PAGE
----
“Let’s Pretend” was broadcast before a live audience consisting mostly of children in the WABC studio in Manhattan.

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Our Family Circle: The Serrapede-Muro Scanning Project begins!

Uncle Sammy and I decided it was the time to offer an improved set of vital document files at Ancestry.  The current batch of vital records we purchased and used in research is of poor quality.  Most of that is due to the tug and pull that the family history project has developed into.  I have a very limited amount of time to allocate to the administrative side of my role.  The majority of the time is in research, discussions, creating the postings and maintaining the blog.  With winter setting in and a very strong desire on my part to hibernate and putter about my new apartment in my free time, it is the best time to tackle the scanning project.

Each vital record is scanned and includes all pages as well as any back page that bears a date stamp and/or seal of the state or office the document originated from.  Also included in a stamp with our names and the wording “for research use only”.  This will provide a source of contact in case anyone who picks up and uses the documentation has questions.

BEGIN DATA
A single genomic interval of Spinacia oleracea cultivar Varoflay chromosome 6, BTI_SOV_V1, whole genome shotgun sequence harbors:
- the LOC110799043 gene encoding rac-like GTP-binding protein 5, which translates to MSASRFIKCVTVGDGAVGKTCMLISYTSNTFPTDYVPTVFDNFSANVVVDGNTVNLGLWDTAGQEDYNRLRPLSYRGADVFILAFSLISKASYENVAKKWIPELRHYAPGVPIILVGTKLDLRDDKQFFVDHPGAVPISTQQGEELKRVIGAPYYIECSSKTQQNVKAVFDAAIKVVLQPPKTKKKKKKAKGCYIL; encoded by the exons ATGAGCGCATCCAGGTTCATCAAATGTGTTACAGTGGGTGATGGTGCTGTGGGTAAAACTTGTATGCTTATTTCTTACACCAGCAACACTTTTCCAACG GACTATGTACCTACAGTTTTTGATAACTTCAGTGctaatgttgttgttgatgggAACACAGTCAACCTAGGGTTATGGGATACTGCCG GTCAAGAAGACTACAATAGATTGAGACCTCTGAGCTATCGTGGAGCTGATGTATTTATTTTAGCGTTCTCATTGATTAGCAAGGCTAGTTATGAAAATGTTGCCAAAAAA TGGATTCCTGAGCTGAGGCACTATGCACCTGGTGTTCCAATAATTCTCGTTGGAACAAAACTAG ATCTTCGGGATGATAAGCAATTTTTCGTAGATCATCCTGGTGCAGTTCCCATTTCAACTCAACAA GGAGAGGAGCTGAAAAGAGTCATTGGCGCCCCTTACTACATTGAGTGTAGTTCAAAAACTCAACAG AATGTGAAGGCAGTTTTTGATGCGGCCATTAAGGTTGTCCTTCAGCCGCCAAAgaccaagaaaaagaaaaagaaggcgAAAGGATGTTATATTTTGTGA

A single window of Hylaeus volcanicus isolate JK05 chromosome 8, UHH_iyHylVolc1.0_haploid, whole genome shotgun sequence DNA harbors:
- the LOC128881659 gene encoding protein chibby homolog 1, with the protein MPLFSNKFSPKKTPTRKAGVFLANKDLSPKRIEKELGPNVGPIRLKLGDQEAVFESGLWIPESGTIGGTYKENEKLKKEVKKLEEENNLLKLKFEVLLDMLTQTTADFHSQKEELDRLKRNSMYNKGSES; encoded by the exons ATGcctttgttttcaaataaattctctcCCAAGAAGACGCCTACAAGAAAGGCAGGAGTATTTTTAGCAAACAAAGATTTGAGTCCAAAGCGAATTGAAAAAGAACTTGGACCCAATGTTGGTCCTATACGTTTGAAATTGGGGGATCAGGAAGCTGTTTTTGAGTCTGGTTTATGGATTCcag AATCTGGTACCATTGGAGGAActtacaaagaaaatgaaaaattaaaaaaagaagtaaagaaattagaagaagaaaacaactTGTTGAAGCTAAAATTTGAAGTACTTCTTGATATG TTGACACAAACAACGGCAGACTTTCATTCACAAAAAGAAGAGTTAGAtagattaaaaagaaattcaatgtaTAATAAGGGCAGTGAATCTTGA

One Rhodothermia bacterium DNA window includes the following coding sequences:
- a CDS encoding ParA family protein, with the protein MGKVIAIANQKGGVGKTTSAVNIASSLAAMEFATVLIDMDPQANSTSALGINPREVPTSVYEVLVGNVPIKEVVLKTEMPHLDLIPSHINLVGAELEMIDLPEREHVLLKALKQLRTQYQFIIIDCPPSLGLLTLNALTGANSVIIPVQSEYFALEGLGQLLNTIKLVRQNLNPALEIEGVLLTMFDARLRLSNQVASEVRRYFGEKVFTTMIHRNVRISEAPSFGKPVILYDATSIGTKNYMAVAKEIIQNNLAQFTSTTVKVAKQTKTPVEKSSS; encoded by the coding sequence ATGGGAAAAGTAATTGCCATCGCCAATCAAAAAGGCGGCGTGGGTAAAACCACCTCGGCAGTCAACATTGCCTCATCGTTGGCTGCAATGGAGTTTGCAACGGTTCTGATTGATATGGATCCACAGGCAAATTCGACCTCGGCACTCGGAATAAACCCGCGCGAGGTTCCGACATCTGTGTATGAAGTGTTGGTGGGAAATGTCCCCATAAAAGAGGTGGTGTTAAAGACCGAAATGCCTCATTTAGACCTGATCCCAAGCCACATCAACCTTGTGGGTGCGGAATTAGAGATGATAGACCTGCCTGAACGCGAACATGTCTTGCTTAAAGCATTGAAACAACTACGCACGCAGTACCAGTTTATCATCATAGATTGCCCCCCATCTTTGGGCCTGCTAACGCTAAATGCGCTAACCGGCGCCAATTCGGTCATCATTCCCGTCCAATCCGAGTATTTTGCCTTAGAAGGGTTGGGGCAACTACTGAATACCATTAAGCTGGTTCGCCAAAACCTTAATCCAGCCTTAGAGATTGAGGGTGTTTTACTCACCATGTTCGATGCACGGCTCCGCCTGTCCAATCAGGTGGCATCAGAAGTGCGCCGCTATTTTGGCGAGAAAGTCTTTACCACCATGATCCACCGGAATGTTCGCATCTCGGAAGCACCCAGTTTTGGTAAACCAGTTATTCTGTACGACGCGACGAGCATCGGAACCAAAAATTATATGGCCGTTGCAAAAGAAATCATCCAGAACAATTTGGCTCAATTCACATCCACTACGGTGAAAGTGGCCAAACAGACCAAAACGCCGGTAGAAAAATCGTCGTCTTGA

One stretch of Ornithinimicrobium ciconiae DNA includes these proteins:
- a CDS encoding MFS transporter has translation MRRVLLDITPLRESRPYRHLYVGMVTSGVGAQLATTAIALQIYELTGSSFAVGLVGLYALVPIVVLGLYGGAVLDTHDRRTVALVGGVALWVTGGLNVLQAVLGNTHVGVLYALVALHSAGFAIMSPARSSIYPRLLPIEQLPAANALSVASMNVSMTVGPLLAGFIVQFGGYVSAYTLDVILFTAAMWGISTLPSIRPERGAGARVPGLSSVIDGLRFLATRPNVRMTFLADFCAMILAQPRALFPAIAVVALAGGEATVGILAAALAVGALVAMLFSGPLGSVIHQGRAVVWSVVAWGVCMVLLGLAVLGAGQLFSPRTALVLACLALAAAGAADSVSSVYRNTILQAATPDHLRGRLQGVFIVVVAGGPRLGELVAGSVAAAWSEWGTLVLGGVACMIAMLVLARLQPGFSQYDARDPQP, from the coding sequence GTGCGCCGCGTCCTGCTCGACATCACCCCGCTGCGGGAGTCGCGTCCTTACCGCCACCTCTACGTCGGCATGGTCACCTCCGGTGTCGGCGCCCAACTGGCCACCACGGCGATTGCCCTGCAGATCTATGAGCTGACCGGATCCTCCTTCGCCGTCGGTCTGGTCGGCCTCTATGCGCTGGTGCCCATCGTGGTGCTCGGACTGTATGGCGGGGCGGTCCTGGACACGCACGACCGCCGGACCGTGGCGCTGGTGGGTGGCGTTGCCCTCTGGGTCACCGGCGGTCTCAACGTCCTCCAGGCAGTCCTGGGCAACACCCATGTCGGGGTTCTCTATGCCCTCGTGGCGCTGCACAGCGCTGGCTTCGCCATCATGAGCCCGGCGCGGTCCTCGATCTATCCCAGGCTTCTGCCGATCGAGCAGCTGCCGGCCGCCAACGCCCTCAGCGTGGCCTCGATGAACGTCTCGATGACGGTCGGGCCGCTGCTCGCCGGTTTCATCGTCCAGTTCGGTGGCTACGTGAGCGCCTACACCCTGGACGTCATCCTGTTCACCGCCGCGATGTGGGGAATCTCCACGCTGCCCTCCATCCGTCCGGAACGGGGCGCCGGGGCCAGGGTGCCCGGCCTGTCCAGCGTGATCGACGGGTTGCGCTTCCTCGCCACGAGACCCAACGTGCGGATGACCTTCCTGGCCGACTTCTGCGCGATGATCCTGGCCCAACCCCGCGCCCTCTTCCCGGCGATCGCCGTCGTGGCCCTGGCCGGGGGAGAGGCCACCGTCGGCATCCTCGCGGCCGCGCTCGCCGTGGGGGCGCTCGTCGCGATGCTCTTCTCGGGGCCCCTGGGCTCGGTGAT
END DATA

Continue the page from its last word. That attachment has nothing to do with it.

There is some wildly inaccurate information about the family on some–not all–public trees.  A review of the misinformation supports the impression that the people entering the data have little real time knowledge of the family, as well as poor research and reasoning skills when it comes to analyzing data and proofreading entries, Uncle Sammy and I decided the best way to counter the errors is to provide the complete documentation.  The previous documentation consisted of page 1 of each document and was taken on my Android phone.

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All Hallows Eve 2018